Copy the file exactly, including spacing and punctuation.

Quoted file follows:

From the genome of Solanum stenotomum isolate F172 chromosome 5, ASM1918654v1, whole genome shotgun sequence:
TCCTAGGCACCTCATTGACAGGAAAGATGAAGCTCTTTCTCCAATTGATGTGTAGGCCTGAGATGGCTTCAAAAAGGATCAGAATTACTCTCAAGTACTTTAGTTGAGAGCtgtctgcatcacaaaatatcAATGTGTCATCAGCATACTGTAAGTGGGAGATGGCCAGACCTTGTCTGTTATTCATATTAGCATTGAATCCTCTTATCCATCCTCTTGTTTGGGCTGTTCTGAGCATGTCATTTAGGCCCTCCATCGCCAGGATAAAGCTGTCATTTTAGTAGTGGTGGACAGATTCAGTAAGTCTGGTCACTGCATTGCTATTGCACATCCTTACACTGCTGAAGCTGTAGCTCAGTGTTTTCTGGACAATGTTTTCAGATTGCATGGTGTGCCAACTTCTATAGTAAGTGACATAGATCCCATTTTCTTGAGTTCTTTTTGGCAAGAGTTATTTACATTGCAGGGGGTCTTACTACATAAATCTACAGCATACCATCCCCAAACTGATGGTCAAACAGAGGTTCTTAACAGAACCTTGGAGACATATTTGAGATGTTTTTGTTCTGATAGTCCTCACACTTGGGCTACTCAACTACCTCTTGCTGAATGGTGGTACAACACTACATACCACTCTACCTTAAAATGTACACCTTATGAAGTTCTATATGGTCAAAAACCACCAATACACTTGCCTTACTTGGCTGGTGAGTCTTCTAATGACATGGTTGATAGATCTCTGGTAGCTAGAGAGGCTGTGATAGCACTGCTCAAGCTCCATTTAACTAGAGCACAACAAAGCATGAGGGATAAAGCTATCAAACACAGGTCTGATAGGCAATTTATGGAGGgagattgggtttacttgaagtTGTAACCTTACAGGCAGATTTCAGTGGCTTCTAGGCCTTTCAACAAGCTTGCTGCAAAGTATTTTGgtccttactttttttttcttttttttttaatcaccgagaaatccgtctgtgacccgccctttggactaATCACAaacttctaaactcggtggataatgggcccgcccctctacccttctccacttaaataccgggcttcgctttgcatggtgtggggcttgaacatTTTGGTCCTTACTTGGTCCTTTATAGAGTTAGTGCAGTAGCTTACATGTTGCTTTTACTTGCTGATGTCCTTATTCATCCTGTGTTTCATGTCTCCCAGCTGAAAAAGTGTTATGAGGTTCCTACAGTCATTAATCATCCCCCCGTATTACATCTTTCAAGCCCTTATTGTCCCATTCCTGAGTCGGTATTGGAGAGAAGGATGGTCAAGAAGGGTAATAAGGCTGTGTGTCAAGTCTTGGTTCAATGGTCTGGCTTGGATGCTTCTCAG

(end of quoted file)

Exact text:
From the genome of Solanum stenotomum isolate F172 chromosome 5, ASM1918654v1, whole genome shotgun sequence:
TCCTAGGCACCTCATTGACAGGAAAGATGAAGCTCTTTCTCCAATTGATGTGTAGGCCTGAGATGGCTTCAAAAAGGATCAGAATTACTCTCAAGTACTTTAGTTGAGAGCtgtctgcatcacaaaatatcAATGTGTCATCAGCATACTGTAAGTGGGAGATGGCCAGACCTTGTCTGTTATTCATATTAGCATTGAATCCTCTTATCCATCCTCTTGTTTGGGCTGTTCTGAGCATGTCATTTAGGCCCTCCATCGCCAGGATAAAGCTGTCATTTTAGTAGTGGTGGACAGATTCAGTAAGTCTGGTCACTGCATTGCTATTGCACATCCTTACACTGCTGAAGCTGTAGCTCAGTGTTTTCTGGACAATGTTTTCAGATTGCATGGTGTGCCAACTTCTATAGTAAGTGACATAGATCCCATTTTCTTGAGTTCTTTTTGGCAAGAGTTATTTACATTGCAGGGGGTCTTACTACATAAATCTACAGCATACCATCCCCAAACTGATGGTCAAACAGAGGTTCTTAACAGAACCTTGGAGACATATTTGAGATGTTTTTGTTCTGATAGTCCTCACACTTGGGCTACTCAACTACCTCTTGCTGAATGGTGGTACAACACTACATACCACTCTACCTTAAAATGTACACCTTATGAAGTTCTATATGGTCAAAAACCACCAATACACTTGCCTTACTTGGCTGGTGAGTCTTCTAATGACATGGTTGATAGATCTCTGGTAGCTAGAGAGGCTGTGATAGCACTGCTCAAGCTCCATTTAACTAGAGCACAACAAAGCATGAGGGATAAAGCTATCAAACACAGGTCTGATAGGCAATTTATGGAGGgagattgggtttacttgaagtTGTAACCTTACAGGCAGATTTCAGTGGCTTCTAGGCCTTTCAACAAGCTTGCTGCAAAGTATTTTGgtccttactttttttttcttttttttttaatcaccgagaaatccgtctgtgacccgccctttggactaATCACAaacttctaaactcggtggataatgggcccgcccctctacccttctccacttaaataccgggcttcgctttgcatggtgtggggcttgaacatTTTGGTCCTTACTTGGTCCTTTATAGAGTTAGTGCAGTAGCTTACATGTTGCTTTTACTTGCTGATGTCCTTATTCATCCTGTGTTTCATGTCTCCCAGCTGAAAAAGTGTTATGAGGTTCCTACAGTCATTAATCATCCCCCCGTATTACATCTTTCAAGCCCTTATTGTCCCATTCCTGAGTCGGTATTGGAGAGAAGGATGGTCAAGAAGGGTAATAAGGCTGTGTGTCAAGTCTTGGTTCAATGGTCTGGCTTGGATGCTTCTCAG